From Haifa, Israel, to Louisville, Kentucky, Scott Bridger devotes his life to the people of the Middle East. He lives, breathes, and teaches Islamic studies, and after living in the Middle East for 12 years, he now instructs Southern Seminary students about a Christian understanding of Islam.

Bridger’s devotion to studying Islam and its people began during his years as a college student. After his conversion at 18, he felt a distinct call from the Lord to minister among unreached people groups, specifically in the Middle East.

When he was a child, Bridger’s parents divorced and his mom soon remarried. When his mom and new stepdad professed faith in Christ several years later, Bridger’s home life changed as a result of the Holy Spirit’s work in his parents’ hearts. He noticed the change, but not until he turned 18 did he realize that he needed Christ’s saving work in his own heart, which led him to submit his life to Christ. Two years later, Bridger heard a speaker lecture about the lostness of people in the Middle East.

“The Spirit really impressed me that this is what I need to give my life to,” he said. The Lord confirmed his calling through a short-term trip to Romania. During the trip he met Romanian believers “who did not have much, yet treasured Jesus,” and this impacted him to begin his study of Islam. Today, he teaches students about Islam to better understand and love the people of the Middle East.

When he started college at the University of Tennessee, he studied Hebrew, which fostered a love for Jewish people and all peoples of the Middle East. During his studies, he had many opportunities to develop relationships with several people from the Middle East, which taught him about the culture, the language, expectations, and more. After he finished the last 10 hours of his undergraduate degree in Israel, he moved and began his master’s degree at Southeastern Baptist Theological Seminary in Wake Forest, North Carolina.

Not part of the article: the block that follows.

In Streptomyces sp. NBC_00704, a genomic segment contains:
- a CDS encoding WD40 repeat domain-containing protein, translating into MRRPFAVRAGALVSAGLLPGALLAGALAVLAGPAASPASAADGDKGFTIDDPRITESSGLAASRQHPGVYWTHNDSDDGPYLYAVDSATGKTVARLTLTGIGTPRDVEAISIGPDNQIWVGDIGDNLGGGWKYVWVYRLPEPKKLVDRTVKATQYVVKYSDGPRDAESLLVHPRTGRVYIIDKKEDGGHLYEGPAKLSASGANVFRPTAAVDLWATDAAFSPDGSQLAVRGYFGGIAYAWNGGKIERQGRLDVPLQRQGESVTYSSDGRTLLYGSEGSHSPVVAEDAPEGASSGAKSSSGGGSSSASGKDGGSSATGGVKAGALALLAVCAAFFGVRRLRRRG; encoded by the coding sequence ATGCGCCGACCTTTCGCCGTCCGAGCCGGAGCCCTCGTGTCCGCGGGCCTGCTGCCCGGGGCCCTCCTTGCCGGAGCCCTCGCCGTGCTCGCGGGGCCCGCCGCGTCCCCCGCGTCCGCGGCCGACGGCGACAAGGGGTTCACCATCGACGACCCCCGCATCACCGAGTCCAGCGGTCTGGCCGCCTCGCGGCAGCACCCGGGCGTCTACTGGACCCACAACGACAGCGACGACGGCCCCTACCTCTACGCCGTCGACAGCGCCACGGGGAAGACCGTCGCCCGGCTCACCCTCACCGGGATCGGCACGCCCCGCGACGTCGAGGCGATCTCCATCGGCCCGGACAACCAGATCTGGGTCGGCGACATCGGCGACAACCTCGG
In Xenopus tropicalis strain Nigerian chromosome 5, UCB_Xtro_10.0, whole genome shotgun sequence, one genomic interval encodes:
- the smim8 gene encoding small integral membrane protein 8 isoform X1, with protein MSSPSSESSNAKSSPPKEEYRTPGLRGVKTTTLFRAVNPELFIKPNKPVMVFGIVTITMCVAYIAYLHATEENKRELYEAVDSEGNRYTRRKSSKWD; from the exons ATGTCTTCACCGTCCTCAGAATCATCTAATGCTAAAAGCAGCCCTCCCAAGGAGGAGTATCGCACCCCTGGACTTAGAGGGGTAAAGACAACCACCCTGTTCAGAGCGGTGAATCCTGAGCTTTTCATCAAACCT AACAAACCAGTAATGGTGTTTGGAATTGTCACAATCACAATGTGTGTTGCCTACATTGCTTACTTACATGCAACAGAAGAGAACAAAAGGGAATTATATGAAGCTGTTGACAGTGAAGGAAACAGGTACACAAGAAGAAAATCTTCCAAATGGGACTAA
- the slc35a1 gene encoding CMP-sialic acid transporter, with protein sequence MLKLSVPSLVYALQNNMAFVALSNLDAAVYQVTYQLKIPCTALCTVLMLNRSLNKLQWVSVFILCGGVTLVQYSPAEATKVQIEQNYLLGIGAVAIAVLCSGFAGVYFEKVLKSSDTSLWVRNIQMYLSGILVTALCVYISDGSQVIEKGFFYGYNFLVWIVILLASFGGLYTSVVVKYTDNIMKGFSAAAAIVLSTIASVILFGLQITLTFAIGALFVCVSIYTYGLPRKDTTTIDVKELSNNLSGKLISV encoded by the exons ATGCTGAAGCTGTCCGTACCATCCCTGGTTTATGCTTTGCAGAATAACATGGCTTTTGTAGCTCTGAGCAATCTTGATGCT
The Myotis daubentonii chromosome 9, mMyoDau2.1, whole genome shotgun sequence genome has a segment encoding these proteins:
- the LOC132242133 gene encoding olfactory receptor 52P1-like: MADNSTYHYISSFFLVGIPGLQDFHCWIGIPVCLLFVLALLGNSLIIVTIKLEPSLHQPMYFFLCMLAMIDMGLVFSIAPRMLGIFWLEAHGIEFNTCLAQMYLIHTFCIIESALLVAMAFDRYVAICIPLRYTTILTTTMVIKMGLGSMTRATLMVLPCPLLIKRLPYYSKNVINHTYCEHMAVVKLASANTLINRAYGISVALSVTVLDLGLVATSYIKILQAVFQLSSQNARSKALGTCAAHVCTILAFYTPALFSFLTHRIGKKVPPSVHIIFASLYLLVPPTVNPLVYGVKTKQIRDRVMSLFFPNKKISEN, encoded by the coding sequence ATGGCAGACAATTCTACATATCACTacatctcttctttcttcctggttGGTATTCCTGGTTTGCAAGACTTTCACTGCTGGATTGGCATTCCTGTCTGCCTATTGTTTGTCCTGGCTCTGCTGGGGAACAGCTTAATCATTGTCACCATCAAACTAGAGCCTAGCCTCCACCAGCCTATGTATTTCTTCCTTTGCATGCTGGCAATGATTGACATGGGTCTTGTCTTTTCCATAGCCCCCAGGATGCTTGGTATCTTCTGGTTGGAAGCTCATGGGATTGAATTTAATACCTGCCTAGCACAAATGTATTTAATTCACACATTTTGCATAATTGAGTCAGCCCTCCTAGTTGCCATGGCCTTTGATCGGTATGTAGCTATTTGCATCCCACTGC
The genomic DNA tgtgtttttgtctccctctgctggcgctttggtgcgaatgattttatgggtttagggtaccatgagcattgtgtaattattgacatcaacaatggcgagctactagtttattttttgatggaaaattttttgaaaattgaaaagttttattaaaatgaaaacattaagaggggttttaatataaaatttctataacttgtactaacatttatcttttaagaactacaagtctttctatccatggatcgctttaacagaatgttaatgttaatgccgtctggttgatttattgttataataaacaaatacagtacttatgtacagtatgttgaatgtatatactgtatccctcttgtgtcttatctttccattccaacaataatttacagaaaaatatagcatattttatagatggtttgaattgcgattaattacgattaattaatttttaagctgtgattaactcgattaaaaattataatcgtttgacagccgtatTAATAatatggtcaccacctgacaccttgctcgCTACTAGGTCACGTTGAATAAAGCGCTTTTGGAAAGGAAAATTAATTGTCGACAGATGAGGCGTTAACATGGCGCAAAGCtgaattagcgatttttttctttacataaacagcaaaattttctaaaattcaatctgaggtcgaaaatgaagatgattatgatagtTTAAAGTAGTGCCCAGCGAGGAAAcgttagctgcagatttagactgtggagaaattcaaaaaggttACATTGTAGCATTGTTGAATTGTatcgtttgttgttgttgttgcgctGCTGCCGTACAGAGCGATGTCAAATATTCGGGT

“My calling was to pioneer work among the unreached,” he said. “I didn’t sense a call to pastoral ministry or preaching at all, but it was clearly just to work among those unreached people groups.” He has accomplished this goal through his work in the Middle East. He and his wife, who met on Christmas Eve in Jerusalem, later worked as translators, tour guides, and teachers in the Middle East. Three of Bridger’s five children were born in the Middle East, and his family’s heart remains there even as they live in Louisville. While in Israel, Bridger taught theology at a small Bible College in Nazareth. In addition to teaching, he also spent time as a student in Haifa, his favorite city in Israel and the place his family called home for almost eight years.

One of the best ways Bridger and his family grew to love people in the Middle East, and the best way to dispel stereotypes about that part of the world, he said, is to get to know people.

“The gospel, and what God is doing in the gospel, necessitates that we engage people and be very direct, very intentional about getting to know other people in other cultures,” he said. “If the gospel truly is for every tribe and tongue and nation — which it is — that necessitates us as ambassadors of the gospel in breaking down stereotypes and getting to know people.

“The importance of learning about Muslims and Islam is connected to our obligations in the gospel,” he said. “Of the world’s unreached peoples, 1.6 billion adhere to some form of Islam. This reality necessitates that those preparing for gospel ministry develop a nuanced understanding of Islam, a love for Muslim peoples, and responses to Islam that are faithful to the gospel and meaningful to Muslims,” he said.

According to Bridger, this is not only important for those who plan to minister overseas, but for all believers, which is one of the reasons he teaches at Southern Seminary. He serves as director of the Jenkins Center for the Christian Understanding of Islam and the Bill and Connie Jenkins

Assistant Professor of Islamic Studies. The Jenkins Center, dedicated in February 2014, is one way the seminary is educating its students about Islam and how to understand the Middle East in light of the gospel.

“For those interested in obtaining the highest level of biblical and theological education coupled with advanced training in Arabic and Islamic studies, Southern Seminary is the place to come.”